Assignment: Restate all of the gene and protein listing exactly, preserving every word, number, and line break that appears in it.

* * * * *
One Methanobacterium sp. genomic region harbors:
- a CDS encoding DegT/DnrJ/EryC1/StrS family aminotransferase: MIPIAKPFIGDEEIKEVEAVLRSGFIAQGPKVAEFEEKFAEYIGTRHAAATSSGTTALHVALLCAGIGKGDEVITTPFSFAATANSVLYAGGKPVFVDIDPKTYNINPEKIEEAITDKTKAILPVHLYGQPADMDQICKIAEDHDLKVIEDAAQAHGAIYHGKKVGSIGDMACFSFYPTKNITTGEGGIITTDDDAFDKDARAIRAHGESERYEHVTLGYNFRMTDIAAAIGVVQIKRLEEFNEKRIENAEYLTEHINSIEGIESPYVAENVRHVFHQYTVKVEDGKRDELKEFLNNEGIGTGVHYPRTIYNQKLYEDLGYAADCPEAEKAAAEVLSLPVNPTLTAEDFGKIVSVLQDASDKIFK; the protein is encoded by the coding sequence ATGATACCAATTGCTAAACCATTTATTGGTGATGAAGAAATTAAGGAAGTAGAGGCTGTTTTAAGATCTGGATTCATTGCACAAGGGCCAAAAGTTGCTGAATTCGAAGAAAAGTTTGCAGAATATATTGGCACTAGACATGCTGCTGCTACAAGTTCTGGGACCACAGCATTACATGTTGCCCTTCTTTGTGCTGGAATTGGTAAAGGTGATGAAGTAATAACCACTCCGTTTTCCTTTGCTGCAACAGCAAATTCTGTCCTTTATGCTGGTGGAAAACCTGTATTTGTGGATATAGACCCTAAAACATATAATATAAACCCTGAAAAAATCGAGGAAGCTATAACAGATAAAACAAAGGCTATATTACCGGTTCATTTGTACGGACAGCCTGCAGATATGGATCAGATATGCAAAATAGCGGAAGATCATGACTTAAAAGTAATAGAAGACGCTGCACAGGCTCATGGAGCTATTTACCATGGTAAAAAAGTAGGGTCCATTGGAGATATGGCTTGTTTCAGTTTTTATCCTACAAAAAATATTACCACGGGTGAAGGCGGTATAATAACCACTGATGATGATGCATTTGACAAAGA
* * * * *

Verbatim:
One Methanobacterium sp. genomic region harbors:
- a CDS encoding DegT/DnrJ/EryC1/StrS family aminotransferase: MIPIAKPFIGDEEIKEVEAVLRSGFIAQGPKVAEFEEKFAEYIGTRHAAATSSGTTALHVALLCAGIGKGDEVITTPFSFAATANSVLYAGGKPVFVDIDPKTYNINPEKIEEAITDKTKAILPVHLYGQPADMDQICKIAEDHDLKVIEDAAQAHGAIYHGKKVGSIGDMACFSFYPTKNITTGEGGIITTDDDAFDKDARAIRAHGESERYEHVTLGYNFRMTDIAAAIGVVQIKRLEEFNEKRIENAEYLTEHINSIEGIESPYVAENVRHVFHQYTVKVEDGKRDELKEFLNNEGIGTGVHYPRTIYNQKLYEDLGYAADCPEAEKAAAEVLSLPVNPTLTAEDFGKIVSVLQDASDKIFK; the protein is encoded by the coding sequence ATGATACCAATTGCTAAACCATTTATTGGTGATGAAGAAATTAAGGAAGTAGAGGCTGTTTTAAGATCTGGATTCATTGCACAAGGGCCAAAAGTTGCTGAATTCGAAGAAAAGTTTGCAGAATATATTGGCACTAGACATGCTGCTGCTACAAGTTCTGGGACCACAGCATTACATGTTGCCCTTCTTTGTGCTGGAATTGGTAAAGGTGATGAAGTAATAACCACTCCGTTTTCCTTTGCTGCAACAGCAAATTCTGTCCTTTATGCTGGTGGAAAACCTGTATTTGTGGATATAGACCCTAAAACATATAATATAAACCCTGAAAAAATCGAGGAAGCTATAACAGATAAAACAAAGGCTATATTACCGGTTCATTTGTACGGACAGCCTGCAGATATGGATCAGATATGCAAAATAGCGGAAGATCATGACTTAAAAGTAATAGAAGACGCTGCACAGGCTCATGGAGCTATTTACCATGGTAAAAAAGTAGGGTCCATTGGAGATATGGCTTGTTTCAGTTTTTATCCTACAAAAAATATTACCACGGGTGAAGGCGGTATAATAACCACTGATGATGATGCATTTGACAAAGA